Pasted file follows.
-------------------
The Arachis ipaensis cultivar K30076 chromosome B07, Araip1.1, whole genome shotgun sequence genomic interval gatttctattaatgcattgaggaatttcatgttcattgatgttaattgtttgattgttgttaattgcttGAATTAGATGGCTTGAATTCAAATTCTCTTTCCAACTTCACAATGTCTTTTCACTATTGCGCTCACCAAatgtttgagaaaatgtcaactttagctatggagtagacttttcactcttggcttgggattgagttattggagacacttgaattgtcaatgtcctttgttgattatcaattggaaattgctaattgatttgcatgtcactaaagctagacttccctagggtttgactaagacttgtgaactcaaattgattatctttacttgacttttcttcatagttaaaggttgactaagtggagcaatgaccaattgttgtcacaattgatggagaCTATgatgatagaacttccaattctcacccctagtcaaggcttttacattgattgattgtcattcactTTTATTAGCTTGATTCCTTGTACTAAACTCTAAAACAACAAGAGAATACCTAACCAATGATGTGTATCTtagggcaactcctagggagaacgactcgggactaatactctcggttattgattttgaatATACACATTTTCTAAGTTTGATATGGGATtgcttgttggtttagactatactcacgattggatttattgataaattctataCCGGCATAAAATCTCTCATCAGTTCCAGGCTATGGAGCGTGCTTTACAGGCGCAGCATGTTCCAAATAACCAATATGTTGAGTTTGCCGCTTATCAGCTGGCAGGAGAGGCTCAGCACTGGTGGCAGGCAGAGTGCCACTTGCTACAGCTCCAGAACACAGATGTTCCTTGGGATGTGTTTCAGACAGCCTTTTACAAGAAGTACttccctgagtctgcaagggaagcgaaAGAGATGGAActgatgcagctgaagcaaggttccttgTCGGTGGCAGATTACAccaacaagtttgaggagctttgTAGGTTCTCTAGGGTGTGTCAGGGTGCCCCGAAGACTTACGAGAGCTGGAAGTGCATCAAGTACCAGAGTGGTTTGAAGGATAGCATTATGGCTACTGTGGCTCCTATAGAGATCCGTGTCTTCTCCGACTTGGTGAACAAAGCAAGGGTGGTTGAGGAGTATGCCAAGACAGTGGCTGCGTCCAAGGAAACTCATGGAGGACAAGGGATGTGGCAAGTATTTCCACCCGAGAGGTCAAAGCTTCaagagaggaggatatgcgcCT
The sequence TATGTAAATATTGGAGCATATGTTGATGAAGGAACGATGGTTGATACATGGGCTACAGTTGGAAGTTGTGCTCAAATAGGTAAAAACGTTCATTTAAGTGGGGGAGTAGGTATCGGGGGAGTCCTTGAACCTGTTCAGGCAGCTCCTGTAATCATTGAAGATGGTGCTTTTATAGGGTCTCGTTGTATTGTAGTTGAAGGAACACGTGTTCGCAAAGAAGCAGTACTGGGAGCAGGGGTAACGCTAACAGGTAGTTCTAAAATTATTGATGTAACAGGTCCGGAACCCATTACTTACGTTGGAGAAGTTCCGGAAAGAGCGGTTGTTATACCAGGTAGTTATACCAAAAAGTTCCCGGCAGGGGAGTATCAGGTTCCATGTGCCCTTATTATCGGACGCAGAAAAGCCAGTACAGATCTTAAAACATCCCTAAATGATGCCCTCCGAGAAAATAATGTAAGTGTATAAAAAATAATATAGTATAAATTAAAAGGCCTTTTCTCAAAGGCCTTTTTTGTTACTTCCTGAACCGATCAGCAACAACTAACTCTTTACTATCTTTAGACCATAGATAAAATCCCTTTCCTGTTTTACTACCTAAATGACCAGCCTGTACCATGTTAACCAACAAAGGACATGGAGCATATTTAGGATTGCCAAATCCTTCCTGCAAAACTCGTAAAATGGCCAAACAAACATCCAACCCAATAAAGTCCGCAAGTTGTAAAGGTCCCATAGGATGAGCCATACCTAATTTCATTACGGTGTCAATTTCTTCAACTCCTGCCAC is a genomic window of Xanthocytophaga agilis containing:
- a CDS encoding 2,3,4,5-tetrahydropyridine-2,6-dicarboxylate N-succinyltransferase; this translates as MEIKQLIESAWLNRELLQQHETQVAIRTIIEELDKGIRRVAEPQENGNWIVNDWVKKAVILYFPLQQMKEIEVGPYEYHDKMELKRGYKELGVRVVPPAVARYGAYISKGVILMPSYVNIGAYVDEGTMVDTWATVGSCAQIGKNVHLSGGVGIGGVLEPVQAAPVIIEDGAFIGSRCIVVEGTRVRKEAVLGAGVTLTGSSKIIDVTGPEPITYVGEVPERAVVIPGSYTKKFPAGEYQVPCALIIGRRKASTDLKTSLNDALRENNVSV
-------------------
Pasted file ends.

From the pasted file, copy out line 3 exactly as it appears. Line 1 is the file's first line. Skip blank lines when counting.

- a CDS encoding 2,3,4,5-tetrahydropyridine-2,6-dicarboxylate N-succinyltransferase; this translates as MEIKQLIESAWLNRELLQQHETQVAIRTIIEELDKGIRRVAEPQENGNWIVNDWVKKAVILYFPLQQMKEIEVGPYEYHDKMELKRGYKELGVRVVPPAVARYGAYISKGVILMPSYVNIGAYVDEGTMVDTWATVGSCAQIGKNVHLSGGVGIGGVLEPVQAAPVIIEDGAFIGSRCIVVEGTRVRKEAVLGAGVTLTGSSKIIDVTGPEPITYVGEVPERAVVIPGSYTKKFPAGEYQVPCALIIGRRKASTDLKTSLNDALRENNVSV